Pub owner hopes liquor review targets taxes

Al Deacon of the Fox ‘N Hounds  regularly cheers on the Vancouver Canucks. He is now hoping a review of liquor regulations will give him another reason to cheer.  - KTW FILE PHOTO
Al Deacon of the Fox ‘N Hounds regularly cheers on the Vancouver Canucks. He is now hoping a review of liquor regulations will give him another reason to cheer. 
— image credit: KTW FILE PHOTO

Al Deacon’s family has owned the Fox N’ Hounds pub at Sahali Centre Mall for 30 years.

In that time, Deacon has seen plenty of changes that affect the business he grew up in and he’s anticipating more now that the provincial government is reviewing its liquor regulations.

Deacon is likely on the mail-out list of those who will be asked for input by John Yap, the parliamentary secretary for liquor-policy reform, before the process expands next month to allow anyone to comment.

“Everybody’s throwing their two bits into the wish pot,” Deacon said.

For him, one of the areas he hopes isn’t changed is allowing children into pubs.

“Kids should not be exposed to some of the things that happen there, the rednecks who sit beside you and the language starts.

“It’s not healthy.”

He’s hopeful something is done about the way alcohol is taxed to simplify it.

“One tax system would be great,’ Deacon said. “We had to pass on a draft [beer] tax a while ago. You can only absorb so much before you have to pass it along to the customer.”

Kamloops hospitality consultant Bryce Herman said the review is long overdue.

“We have archaic laws and there are ongoing issues,” he said.

One of the areas he hopes is addressed is allowing liquor retailers the ability to sell to liquor licencees, rather than requiring they go through government-run stores.

That might help the area’s wine industry in particular, Herman said, because it sells smaller quantities.

“That’s why you get a lot of the same wines being offered everywhere,” Herman said.

He’d like to see patio hours also looked at, noting they now have to shut down at 11 p.m.

And Herman might disagree with Deacon on allowing children into pubs, noting there’s an educational side to exposing children to responsible drinking rather than holding it as a special 19th-birthday rite to then go out “and get blotto.”

Among the changes being proposed is allowing farmers’ markets to sell wine, something the rancher who heads up the Kamloops market supports.

Tristan Cavers said he’s not sure how it might work, however, but could see it as a benefit for wineries in the Interior.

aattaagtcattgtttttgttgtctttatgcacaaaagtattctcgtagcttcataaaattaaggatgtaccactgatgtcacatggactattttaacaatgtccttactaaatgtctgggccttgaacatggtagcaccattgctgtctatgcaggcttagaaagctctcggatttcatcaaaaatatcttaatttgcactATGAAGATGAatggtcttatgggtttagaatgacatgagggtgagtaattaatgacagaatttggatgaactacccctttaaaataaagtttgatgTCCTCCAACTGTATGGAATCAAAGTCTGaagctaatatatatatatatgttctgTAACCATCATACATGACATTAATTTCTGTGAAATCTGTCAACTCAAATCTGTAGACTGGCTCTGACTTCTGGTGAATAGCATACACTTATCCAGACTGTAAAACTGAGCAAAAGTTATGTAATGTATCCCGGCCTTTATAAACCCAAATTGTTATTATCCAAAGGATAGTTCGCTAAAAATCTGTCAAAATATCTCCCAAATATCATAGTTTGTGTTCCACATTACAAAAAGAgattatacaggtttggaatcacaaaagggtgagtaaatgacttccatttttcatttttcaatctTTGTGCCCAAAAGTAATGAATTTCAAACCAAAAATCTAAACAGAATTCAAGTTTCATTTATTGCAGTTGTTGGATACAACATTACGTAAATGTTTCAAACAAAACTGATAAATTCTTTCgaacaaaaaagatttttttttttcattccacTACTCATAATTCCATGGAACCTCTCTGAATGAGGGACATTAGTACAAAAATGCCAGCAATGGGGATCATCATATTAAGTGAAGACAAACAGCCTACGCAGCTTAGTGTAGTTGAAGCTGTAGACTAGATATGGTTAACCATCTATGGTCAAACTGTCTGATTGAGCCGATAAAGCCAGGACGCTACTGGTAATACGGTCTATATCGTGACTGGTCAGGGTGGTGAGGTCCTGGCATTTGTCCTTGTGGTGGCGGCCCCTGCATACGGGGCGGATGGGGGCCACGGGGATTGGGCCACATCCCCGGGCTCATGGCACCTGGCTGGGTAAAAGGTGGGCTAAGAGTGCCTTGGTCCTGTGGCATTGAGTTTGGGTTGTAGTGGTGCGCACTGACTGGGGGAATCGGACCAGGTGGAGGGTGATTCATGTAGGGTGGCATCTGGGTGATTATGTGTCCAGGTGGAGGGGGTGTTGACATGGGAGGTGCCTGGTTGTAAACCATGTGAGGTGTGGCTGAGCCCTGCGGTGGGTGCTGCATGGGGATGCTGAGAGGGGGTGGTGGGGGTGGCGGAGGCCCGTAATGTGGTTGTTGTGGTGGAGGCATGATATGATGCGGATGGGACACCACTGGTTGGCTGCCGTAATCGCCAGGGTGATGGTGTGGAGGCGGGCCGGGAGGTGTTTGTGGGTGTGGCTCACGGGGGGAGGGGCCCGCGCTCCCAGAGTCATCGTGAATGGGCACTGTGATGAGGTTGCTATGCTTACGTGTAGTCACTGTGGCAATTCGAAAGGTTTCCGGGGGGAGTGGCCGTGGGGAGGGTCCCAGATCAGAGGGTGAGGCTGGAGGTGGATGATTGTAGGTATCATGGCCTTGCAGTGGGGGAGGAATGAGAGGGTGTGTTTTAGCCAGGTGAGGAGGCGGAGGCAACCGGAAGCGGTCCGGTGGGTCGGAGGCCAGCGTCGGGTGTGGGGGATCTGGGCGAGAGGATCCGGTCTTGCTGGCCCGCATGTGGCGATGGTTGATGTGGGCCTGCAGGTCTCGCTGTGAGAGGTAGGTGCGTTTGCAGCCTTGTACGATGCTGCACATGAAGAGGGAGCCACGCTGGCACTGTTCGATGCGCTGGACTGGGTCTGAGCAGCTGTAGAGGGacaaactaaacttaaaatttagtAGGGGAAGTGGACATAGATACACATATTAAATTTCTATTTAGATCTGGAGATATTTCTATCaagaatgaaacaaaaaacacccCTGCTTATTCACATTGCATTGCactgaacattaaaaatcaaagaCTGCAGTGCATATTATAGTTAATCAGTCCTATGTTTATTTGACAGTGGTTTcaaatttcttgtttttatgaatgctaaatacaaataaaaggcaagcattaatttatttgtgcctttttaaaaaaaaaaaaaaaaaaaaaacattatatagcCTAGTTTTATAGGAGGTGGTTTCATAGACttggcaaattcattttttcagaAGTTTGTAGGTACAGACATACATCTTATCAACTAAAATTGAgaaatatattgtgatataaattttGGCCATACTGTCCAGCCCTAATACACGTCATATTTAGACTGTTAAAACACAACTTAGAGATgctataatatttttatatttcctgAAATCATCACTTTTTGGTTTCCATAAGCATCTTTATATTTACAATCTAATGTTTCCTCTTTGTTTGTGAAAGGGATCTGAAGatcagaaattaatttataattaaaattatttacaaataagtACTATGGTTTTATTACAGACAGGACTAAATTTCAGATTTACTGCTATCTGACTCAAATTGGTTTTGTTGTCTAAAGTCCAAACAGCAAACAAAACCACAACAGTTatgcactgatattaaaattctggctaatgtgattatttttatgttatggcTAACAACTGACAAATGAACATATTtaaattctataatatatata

He said he’d want to ensure there are no problems with sales or sampling.

The people behind Harper’s Trail winery in east Kamloops see any changes a chance at making their industry stronger.

“The laws are so antiquated, so silly,” said Ed Collett.

His wife, Vicki, echoed his comments in an interview after the official weekend opening of their winery on Shuswap Road.

“It’s just about tax money,” she said. “You can by anything online from anywhere in the world, but we have all these laws.”

The Colletts are particularly irate at restrictions wineries face on selling their product in other Canadian jurisdictions.

They praised wine journalist Terry David Mulligan, who transported a case of B.C. wine from Penticton to Alberta, even though it was against the law.

In July 2012, B.C. changed its liquor-importation laws to allow people to bring back Canadian wine from elsewhere in the country, provided it was for personal consumption and not resale.

Yap’s report is to be prepared by Nov. 25, when it will go to Attorney General and Minister of Justice Suzanne Anton for consideration.

BYOB usually for special occasions

On July 19, 2012, provincial liquor laws were changed so people could bring their own bottles of wine to restaurants.

They would be charged a corkage fee — a cost to have restaurant staff open the bottle and pour the wine.

It’s not a common occurrence, said Connie Decaire, co-owner of The Brownstone Restaurant at 118 Victoria St.

“We actually had one table last night that brought in two bottles and one table that brought in one bottle,” she said.

“That’s unusual.”

David Tombs, owner of Terra Restaurant at 326 Victoria St., agreed.

“It’s happening occasionally,” he said, noting customers will bring in  a trophy bottle, perhaps an expensive bottle they have bought or had at home and know would cost even more with restaurant markup rates.

His restaurant charges a $15 corkage fee for B.C. wines and $20 for all others because “we’re a B.C. promoter.”

Decaire charges $15 regardless of wine’s origin.

Prestons Restaurant and Lounge at the Coast Kamloops Hotel finds the same situation.

“Maybe twice a month, usually on special occasions,” said restaurant manager Nicole St. Godard.

The corkage fee there is also $15.

Liquor laws require restaurant staff with the appropriate serving certification must open and pour the wine “so you can’t open it and be passing it around the table yourself,” Decaire said.

“It makes the most sense if you have an expensive bottle at home.”

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